Saturday, 13 September 2014

Merchants Tavern

I like their coasters
My first choice for my birthday dinner was actually Gymkhana - unfortunately all the good press they are getting at the moment meant that I should have tried to book more than a week beforehand. I wanted somewhere with excellent food, with a pleasant buzz that allowed for conversation, comfy seats and that took bookings. I remembered what a lovely dinner we'd had at Merchants Tavern during their soft launch, and the deal was done. And fortunately, since I was meeting Paul after work and we therefore wanted to eat quite early, we were able to get a table.

We started in the bar, which wasn't nearly as busy as it deserved to be on a Friday evening. Paul had a pint of pilsner (easier to say at the beginning of the evening) while I had a fabulously refreshing cocktail called a Patronic - Patron Silver tequila, lime sherbet and Fevertree tonic. We decided they didn't call it a Patronus to avoid having to pay J.K Rowling royalties, but it's a bit of a shame.

The bar snacks sounded really good, but we were bloody, bold and resolute and held off until we got to our table.
Good bread - nice crust, good malty sourdough tang
Choosing starters was easy, so we ordered those immediately but asked for more time to decide on our main courses and wine. Thereby probably calling down the wrath of the kitchen as we fucked up the flow of service, but the floor staff have apparently all graduated with honours from charm school, so we never felt that fury. Not even a twinge of annoyance.
The quail dish I'd ordered last year was too good to pass up, so we shared it. And it was every bit as good. The combination of the meaty quail, mousse-like foie gras, bitter radicchio, nutty hazelnuts and sharp creamy remoulade is sheer perfection.

We also shared a charcuterie platter. The one on the left is Jesus, a mild, very porky sausage, with coppa on the right. Can't remember what the one in the middle was - it started with B. It was good though, with that strong mushroomy aroma of fermented cured meat.
Eventually we made decisions about the main courses. I had a dish very similar to the one Paul had last time, although his was brill and mine was monkfish. Beautifully cooked fish, ever so slightly resistant to the fork but perfectly tender in the mouth, with occasional shreds of lemon zest perking up the creamy beans.
Paul chose venison, which came with a wedge of baked celeriac, red cabbage, a pear that tasted like it had been slowly roasted in red wine and spices, and a silken sheet of lardo. Absolutely wonderful. Every element was perfectly matched to every other element; just an autumnal plateful of exquisitely-judged cooking.
Venison, celeriac, pear and lardo
Instead of ordering side dishes, which sounded fine if not enormously interesting, we shared the vegetarian main course. Described as "miso glazed aubergine, black cabbage, sesame and barley", I was very keen to see how a not-Japanese restaurant approached nasu dengaku. Again, it was a lovely bit of cooking. Perfectly silky but not at all oily aubergine (steamed maybe?) with a light miso dressing, not the thick glaze of a dengaku sauce. Bitter, iron-rich black cabbage, which is, I assume, what they are calling cavolo nero to get it past people like me who reckon not to like it, but found it delicious here. Nutty, tender barley. Another very autumnal dish, very different from the Japanese way but equally good. Not to mention what a treat it is to see a vegetarian option that isn't a risotto or a pasta.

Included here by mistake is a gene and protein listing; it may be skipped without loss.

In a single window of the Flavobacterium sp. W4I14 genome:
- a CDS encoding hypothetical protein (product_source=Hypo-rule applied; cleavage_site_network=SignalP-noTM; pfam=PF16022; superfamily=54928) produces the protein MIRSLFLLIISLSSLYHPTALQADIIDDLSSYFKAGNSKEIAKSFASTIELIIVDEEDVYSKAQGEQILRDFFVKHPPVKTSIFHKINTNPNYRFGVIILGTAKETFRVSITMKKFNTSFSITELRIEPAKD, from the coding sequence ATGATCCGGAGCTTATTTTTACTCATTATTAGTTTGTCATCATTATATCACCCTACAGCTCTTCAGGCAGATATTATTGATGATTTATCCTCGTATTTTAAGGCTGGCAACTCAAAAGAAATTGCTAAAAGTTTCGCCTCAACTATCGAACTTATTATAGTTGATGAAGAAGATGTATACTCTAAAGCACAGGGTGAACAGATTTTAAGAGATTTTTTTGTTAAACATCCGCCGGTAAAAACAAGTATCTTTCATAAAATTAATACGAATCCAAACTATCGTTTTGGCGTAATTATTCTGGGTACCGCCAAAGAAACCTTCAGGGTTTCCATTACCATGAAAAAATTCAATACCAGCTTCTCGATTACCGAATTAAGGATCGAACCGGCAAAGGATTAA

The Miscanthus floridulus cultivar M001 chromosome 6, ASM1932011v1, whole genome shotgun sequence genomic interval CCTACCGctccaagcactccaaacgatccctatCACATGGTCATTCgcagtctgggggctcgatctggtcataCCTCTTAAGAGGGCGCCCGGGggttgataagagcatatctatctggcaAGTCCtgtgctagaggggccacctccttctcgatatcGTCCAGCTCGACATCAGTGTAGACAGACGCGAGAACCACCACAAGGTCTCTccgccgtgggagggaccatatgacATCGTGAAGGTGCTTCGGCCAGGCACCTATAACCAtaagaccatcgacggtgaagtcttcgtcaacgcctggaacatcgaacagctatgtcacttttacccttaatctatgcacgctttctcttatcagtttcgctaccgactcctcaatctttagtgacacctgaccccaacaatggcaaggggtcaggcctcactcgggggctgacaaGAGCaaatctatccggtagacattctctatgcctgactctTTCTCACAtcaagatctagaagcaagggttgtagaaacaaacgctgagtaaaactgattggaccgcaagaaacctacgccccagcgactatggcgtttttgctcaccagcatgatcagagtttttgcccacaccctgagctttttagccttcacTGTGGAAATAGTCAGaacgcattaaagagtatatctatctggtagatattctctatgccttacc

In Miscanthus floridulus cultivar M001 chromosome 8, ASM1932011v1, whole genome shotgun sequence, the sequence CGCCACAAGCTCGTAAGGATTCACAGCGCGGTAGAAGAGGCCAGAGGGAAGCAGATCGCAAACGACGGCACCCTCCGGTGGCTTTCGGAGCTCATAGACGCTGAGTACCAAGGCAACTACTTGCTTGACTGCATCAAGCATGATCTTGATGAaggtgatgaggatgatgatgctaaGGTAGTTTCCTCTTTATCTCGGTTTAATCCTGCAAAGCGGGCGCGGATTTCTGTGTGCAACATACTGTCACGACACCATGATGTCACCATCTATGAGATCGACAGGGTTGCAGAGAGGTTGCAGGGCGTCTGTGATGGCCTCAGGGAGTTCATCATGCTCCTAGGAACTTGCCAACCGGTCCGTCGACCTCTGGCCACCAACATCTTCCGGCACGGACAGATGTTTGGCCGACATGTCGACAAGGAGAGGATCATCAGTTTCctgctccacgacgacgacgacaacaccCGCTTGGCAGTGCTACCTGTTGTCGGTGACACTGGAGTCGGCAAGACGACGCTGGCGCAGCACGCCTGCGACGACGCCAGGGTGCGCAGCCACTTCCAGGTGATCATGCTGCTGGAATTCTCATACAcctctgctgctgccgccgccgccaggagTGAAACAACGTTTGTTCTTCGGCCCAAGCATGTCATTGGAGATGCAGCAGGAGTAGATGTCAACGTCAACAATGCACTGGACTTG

Aubergine, black cabbage, barley
Unusually, it was a chocolate dessert that called the loudest to me. Actually I would have gone for the blackberry posset left to myself, but the chocolate dessert was the one we could agree on to share. A sublimely soft, velvety dark chocolate tart, with the lightest honeycomb on top and salted almond ice cream. I think salted almond should be the Next Big Thing after salted caramel.

On the dessert and fortified wine list, was something that neither of us recognised, so Paul ordered it out of curiosity. It turned out to be Barolo Chinato, which is widely considered to be one of the better matches for chocolate. So, purely by accident, we ended up looking properly knowledgeable. It was an extremely good match (I had an oloroso, which wasn't quite sweet enough for the dessert) with a touch of the bitter herbal quality that Campari has.
While we waited (a bit too long, they'd become really busy and there was a lapse in communication) for the bill, we were given warm lime madeleines. Not a bad way to celebrate a birthday at all.


Nicky Richmond said...

Makes me want to go back. That chocolate tart ....

Joanne said...

What a lovely birthday meal! Sounds like you guys had a great choice in venues.

Alicia Foodycat said...

Nicky - the tart was amazing. Go back!

Joanne - we are very lucky!

Kavey said...

Great choice, sounds like the perfect way to celebrate. Hoorah for birthdays and birthday eating!

Zaika of Kensington said...

Lovely blog post. Thanks for sharing.


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